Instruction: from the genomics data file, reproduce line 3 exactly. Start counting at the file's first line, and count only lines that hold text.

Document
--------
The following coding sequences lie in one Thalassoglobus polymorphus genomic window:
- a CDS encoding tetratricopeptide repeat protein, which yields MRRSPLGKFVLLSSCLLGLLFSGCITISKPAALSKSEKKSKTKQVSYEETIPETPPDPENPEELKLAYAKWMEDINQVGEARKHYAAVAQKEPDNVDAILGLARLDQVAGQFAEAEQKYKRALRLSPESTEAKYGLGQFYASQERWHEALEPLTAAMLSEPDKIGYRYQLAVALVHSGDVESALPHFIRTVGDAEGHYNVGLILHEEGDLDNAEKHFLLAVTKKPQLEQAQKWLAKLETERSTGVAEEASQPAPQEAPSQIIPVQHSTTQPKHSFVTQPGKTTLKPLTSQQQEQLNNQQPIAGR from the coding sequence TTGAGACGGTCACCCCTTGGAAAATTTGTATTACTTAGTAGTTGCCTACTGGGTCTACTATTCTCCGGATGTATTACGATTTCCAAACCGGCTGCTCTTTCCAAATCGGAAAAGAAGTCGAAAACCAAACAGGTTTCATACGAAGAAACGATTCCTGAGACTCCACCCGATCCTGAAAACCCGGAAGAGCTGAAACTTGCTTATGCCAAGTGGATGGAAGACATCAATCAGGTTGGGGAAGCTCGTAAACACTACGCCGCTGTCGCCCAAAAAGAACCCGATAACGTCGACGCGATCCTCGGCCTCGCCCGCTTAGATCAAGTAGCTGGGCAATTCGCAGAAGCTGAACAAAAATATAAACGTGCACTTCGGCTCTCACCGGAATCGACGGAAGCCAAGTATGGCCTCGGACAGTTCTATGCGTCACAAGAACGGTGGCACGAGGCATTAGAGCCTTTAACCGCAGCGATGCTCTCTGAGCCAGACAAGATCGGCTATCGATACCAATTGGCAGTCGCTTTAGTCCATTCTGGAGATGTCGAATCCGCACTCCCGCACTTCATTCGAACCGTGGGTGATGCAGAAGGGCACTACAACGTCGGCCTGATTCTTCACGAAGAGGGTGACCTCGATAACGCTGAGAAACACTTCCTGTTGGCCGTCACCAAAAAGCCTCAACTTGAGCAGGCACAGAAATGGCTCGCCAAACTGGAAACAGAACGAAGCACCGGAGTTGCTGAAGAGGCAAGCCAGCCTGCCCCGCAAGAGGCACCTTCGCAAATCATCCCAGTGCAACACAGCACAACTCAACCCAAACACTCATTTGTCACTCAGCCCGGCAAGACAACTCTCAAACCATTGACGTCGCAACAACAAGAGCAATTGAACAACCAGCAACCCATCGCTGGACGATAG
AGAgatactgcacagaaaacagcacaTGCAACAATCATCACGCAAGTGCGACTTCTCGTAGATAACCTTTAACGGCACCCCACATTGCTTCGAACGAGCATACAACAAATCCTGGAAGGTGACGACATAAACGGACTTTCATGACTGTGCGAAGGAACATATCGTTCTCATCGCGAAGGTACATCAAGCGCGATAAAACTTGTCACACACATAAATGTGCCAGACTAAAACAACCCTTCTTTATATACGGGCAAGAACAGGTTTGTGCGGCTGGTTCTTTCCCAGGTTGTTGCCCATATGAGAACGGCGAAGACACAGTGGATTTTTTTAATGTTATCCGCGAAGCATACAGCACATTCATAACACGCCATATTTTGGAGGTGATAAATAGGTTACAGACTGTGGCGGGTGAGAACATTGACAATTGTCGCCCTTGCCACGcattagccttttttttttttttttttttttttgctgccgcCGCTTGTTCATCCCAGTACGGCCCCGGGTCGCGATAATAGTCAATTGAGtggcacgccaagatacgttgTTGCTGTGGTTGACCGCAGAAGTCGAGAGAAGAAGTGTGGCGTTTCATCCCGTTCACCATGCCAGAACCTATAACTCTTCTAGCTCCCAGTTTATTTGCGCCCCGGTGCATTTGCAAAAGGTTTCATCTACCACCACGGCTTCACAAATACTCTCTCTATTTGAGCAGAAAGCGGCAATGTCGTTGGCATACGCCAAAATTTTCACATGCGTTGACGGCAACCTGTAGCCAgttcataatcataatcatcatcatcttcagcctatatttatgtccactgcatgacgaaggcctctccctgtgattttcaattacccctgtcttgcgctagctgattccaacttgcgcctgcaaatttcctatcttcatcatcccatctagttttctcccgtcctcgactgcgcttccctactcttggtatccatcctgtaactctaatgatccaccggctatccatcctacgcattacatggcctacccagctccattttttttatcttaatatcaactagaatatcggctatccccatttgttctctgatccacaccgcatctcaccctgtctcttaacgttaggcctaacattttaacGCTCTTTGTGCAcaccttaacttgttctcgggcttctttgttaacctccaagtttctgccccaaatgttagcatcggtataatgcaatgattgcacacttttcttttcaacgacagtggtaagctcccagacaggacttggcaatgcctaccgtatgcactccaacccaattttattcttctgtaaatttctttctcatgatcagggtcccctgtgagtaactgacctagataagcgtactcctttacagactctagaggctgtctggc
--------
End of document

AGAgatactgcacagaaaacagcacaTGCAACAATCATCACGCAAGTGCGACTTCTCGTAGATAACCTTTAACGGCACCCCACATTGCTTCGAACGAGCATACAACAAATCCTGGAAGGTGACGACATAAACGGACTTTCATGACTGTGCGAAGGAACATATCGTTCTCATCGCGAAGGTACATCAAGCGCGATAAAACTTGTCACACACATAAATGTGCCAGACTAAAACAACCCTTCTTTATATACGGGCAAGAACAGGTTTGTGCGGCTGGTTCTTTCCCAGGTTGTTGCCCATATGAGAACGGCGAAGACACAGTGGATTTTTTTAATGTTATCCGCGAAGCATACAGCACATTCATAACACGCCATATTTTGGAGGTGATAAATAGGTTACAGACTGTGGCGGGTGAGAACATTGACAATTGTCGCCCTTGCCACGcattagccttttttttttttttttttttttttgctgccgcCGCTTGTTCATCCCAGTACGGCCCCGGGTCGCGATAATAGTCAATTGAGtggcacgccaagatacgttgTTGCTGTGGTTGACCGCAGAAGTCGAGAGAAGAAGTGTGGCGTTTCATCCCGTTCACCATGCCAGAACCTATAACTCTTCTAGCTCCCAGTTTATTTGCGCCCCGGTGCATTTGCAAAAGGTTTCATCTACCACCACGGCTTCACAAATACTCTCTCTATTTGAGCAGAAAGCGGCAATGTCGTTGGCATACGCCAAAATTTTCACATGCGTTGACGGCAACCTGTAGCCAgttcataatcataatcatcatcatcttcagcctatatttatgtccactgcatgacgaaggcctctccctgtgattttcaattacccctgtcttgcgctagctgattccaacttgcgcctgcaaatttcctatcttcatcatcccatctagttttctcccgtcctcgactgcgcttccctactcttggtatccatcctgtaactctaatgatccaccggctatccatcctacgcattacatggcctacccagctccattttttttatcttaatatcaactagaatatcggctatccccatttgttctctgatccacaccgcatctcaccctgtctcttaacgttaggcctaacattttaacGCTCTTTGTGCAcaccttaacttgttctcgggcttctttgttaacctccaagtttctgccccaaatgttagcatcggtataatgcaatgattgcacacttttcttttcaacgacagtggtaagctcccagacaggacttggcaatgcctaccgtatgcactccaacccaattttattcttctgtaaatttctttctcatgatcagggtcccctgtgagtaactgacctagataagcgtactcctttacagactctagaggctgtctggc